Thanks to the endless “how we work” discussions my friend Steph and I have, I’ve understood that more than simply hanging out online less, one of the things I’ve done since I started trying to be more productive and focused with my work (through Paymo and the Pomodoro Technique) is turn everything I do for work into “must do” tasks.
I’m somebody who has impulses to do things — I’ve mentioned it in passing about blogging, but it’s valid for other things. I suddenly feel it’s important to prepare this or that document, or get back to such-and-such, or clean my desk. And — this is the important bit — I think I enjoy doing things more when they are born of an impulse or an urge rather than because they are on the list of things I must do today.
I’ve learned (with my failed experiment at having readers vote on what they wanted me to write about) that I can turn something I really want to do into something I really don’t want to do by simply putting it on a to-do list or planning a time to do it. It sucks, and in an ideal world I would function differently, but that’s obviously how it works for me. I can kill my enthusiasm by turning something into a task.
So, what to do?
I’d like to make it quite clear I don’t blame Paymo or the Pomodoro Technique. If anything, what has happened to me shows how useful these two tools are at focusing on stuff that must get done.
The problem is that I have reduced my work to “stuff that must get done”. I need to find a balance. Balance! I keep saying that. My big quest of the year seems to be balance.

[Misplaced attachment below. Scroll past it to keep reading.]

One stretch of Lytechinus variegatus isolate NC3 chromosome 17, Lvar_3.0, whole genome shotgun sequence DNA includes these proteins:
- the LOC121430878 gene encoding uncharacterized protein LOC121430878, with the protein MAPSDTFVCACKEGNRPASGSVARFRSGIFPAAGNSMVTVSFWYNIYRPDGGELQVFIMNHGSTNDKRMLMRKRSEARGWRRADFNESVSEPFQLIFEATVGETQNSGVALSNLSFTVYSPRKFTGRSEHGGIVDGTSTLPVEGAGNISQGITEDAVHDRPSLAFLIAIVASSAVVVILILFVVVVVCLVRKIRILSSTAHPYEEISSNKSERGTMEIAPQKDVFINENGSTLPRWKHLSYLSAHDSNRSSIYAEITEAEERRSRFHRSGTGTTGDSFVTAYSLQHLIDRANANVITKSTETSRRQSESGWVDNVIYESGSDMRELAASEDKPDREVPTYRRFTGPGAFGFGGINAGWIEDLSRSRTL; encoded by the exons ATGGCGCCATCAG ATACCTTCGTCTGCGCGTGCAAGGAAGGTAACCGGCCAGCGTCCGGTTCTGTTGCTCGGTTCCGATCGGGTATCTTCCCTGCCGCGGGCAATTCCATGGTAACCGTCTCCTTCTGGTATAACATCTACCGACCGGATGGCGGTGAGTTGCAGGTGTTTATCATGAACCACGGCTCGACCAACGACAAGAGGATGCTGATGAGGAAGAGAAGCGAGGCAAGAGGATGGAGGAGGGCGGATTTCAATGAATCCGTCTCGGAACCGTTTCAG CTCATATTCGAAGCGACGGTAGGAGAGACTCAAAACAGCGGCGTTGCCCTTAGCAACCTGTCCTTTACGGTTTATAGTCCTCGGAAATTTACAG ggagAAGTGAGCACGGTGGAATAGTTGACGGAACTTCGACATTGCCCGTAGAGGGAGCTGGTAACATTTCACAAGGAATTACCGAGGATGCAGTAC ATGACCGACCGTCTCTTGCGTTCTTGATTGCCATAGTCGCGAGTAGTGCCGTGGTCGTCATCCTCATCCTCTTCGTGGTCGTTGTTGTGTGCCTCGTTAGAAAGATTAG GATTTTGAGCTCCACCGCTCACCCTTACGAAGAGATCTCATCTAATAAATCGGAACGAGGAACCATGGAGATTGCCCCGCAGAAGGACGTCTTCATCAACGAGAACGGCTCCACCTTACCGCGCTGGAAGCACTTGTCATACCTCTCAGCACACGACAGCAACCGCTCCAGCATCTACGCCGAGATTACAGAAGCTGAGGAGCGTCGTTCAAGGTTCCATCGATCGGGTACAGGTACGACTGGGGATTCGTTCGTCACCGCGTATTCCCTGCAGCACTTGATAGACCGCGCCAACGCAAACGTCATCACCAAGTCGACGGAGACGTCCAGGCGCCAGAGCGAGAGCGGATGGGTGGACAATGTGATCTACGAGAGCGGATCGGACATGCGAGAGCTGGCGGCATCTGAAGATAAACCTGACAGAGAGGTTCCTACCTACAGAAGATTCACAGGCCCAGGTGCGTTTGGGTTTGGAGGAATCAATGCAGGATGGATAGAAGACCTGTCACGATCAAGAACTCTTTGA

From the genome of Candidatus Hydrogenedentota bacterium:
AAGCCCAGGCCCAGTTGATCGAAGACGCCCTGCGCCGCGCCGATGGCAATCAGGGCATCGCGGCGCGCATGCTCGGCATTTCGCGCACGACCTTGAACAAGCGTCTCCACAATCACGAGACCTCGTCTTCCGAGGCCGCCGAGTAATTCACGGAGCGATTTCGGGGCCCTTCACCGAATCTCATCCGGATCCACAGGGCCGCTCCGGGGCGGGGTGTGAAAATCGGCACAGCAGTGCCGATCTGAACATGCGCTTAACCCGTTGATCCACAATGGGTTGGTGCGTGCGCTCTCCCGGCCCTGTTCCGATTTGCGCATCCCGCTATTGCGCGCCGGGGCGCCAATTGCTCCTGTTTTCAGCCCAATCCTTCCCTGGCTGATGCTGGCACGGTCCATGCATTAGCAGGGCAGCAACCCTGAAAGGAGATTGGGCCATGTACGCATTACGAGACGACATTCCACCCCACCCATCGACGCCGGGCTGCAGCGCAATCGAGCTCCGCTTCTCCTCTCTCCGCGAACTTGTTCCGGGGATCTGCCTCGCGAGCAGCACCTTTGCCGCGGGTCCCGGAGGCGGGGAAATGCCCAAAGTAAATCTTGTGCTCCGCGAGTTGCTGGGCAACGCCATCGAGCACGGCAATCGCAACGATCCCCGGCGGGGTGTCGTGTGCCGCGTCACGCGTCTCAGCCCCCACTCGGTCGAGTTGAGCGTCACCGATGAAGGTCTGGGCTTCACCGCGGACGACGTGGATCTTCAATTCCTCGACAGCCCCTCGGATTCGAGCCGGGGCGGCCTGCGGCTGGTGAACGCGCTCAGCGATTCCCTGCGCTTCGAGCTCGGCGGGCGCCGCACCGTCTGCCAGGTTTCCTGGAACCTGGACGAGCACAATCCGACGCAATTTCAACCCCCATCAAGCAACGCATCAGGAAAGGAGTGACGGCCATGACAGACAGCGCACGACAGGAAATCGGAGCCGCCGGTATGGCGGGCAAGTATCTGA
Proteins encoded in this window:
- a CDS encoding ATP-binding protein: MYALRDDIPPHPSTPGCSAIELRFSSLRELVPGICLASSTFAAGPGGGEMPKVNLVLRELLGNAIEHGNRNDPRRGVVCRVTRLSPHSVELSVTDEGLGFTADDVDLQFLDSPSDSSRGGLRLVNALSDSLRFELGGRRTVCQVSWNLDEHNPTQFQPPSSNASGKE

Paymo is really useful for me to know where my time goes, but its negative side-effect is that it prevents me from freely drifting from one thing to another, and just following my impulse of the moment. What I’ve done for the moment is created another “client” in my list (“various”) which only has one project (“freeform”).
This allows me to put myself in “freeform work mode”, set the timer so I still have an idea of how many work hours I put in each week/day/month, but not have to worry about what I’m doing. I’m going to lose track to some extent of how much time I spend doing certain things, but at this stage I think it’s more important that I find more pleasure in work again.
The Pomodoro Technique is great for knocking down tasks, or making sure I do “maintenance work” on long-term projects where nothing is urgent right now, so I don’t fall behind. It’s great for fighting procrastination. It’s great of doing what really has to be done. But it’s too structured for me to spend my whole work time using it.
So what I’m going to try doing is work freeform in the morning — do what I feel like doing, without obsessing about productivity — and do tomatoes in the afternoon to make sure the important stuff does get done.
I’ll try to remember to report back after a few days.
Do you have any experiences or thoughts to share on working in a structured vs. freeform way? Do you need both, or favour one style? I’m interested in hearing from you about this.
- L'importance du temps structuré [en] (2009)
- Prune Your To-Do Lists, Mercilessly [en] (2010)
- From All to Nothing Doesn't Do it [en] (2011)
- Trying to Get Organized (Again) [en] (2011)